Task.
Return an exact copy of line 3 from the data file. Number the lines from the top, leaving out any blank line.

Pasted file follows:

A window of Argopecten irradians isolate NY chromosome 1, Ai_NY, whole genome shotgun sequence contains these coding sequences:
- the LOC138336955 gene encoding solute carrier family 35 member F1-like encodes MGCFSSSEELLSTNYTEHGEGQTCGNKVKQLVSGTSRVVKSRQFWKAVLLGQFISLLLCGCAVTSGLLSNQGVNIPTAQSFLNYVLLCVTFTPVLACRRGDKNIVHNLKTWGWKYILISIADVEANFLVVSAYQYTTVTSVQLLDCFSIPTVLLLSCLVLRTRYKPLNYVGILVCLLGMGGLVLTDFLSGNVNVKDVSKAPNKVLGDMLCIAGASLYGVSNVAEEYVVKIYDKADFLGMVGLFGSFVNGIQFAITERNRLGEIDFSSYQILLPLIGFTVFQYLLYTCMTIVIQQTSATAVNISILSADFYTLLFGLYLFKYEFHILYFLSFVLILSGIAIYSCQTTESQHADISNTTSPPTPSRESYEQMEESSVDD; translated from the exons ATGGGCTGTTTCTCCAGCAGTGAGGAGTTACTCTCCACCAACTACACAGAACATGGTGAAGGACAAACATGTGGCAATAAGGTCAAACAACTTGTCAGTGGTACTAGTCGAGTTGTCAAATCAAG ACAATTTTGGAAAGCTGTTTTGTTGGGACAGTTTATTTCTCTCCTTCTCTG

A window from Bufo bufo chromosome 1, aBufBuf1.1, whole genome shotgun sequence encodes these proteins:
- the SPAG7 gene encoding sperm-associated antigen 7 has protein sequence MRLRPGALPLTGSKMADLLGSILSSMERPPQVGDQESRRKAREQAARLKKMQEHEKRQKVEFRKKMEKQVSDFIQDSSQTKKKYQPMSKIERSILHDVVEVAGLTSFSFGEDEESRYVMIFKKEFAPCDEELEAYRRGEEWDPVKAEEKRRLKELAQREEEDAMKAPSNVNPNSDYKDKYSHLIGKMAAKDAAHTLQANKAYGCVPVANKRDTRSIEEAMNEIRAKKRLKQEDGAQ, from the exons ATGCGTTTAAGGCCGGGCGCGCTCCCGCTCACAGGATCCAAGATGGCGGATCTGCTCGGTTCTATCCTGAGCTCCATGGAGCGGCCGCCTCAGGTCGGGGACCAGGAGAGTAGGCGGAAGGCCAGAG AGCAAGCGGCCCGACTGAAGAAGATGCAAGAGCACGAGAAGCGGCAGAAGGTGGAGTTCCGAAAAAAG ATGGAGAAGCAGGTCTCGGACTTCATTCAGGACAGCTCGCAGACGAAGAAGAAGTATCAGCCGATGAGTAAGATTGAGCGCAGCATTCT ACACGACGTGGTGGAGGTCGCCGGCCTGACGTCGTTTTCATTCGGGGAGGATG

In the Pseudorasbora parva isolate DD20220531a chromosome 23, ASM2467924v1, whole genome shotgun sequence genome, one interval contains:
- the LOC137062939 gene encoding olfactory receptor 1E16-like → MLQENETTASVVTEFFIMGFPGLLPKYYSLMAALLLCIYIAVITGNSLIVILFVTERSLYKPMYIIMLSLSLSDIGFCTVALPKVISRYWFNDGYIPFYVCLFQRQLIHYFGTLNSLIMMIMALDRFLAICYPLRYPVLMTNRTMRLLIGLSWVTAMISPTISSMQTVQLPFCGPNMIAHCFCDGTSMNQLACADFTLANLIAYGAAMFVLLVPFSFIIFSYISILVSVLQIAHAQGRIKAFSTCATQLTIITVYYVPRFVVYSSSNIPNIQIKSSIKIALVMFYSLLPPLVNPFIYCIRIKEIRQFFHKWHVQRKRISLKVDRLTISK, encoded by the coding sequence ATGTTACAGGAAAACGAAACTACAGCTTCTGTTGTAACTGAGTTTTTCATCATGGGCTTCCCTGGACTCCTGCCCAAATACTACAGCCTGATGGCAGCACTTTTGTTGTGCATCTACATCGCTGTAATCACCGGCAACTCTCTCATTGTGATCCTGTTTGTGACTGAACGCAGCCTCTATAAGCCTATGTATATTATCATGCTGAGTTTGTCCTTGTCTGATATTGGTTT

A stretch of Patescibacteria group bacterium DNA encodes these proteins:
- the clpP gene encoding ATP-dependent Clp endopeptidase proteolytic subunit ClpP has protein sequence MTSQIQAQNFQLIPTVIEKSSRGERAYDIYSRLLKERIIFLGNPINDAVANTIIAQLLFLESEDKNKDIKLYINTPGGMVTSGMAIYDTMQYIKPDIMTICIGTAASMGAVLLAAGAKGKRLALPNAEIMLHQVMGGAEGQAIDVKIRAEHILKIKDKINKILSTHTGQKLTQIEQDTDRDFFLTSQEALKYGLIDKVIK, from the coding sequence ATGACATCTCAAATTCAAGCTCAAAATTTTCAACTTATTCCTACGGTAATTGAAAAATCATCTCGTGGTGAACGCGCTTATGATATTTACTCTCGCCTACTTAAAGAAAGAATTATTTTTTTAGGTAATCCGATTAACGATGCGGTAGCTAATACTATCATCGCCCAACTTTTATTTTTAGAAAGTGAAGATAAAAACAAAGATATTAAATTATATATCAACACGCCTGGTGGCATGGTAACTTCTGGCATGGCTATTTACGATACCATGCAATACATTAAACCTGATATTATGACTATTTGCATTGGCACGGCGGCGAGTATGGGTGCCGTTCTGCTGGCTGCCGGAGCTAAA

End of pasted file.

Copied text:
A window from Bufo bufo chromosome 1, aBufBuf1.1, whole genome shotgun sequence encodes these proteins: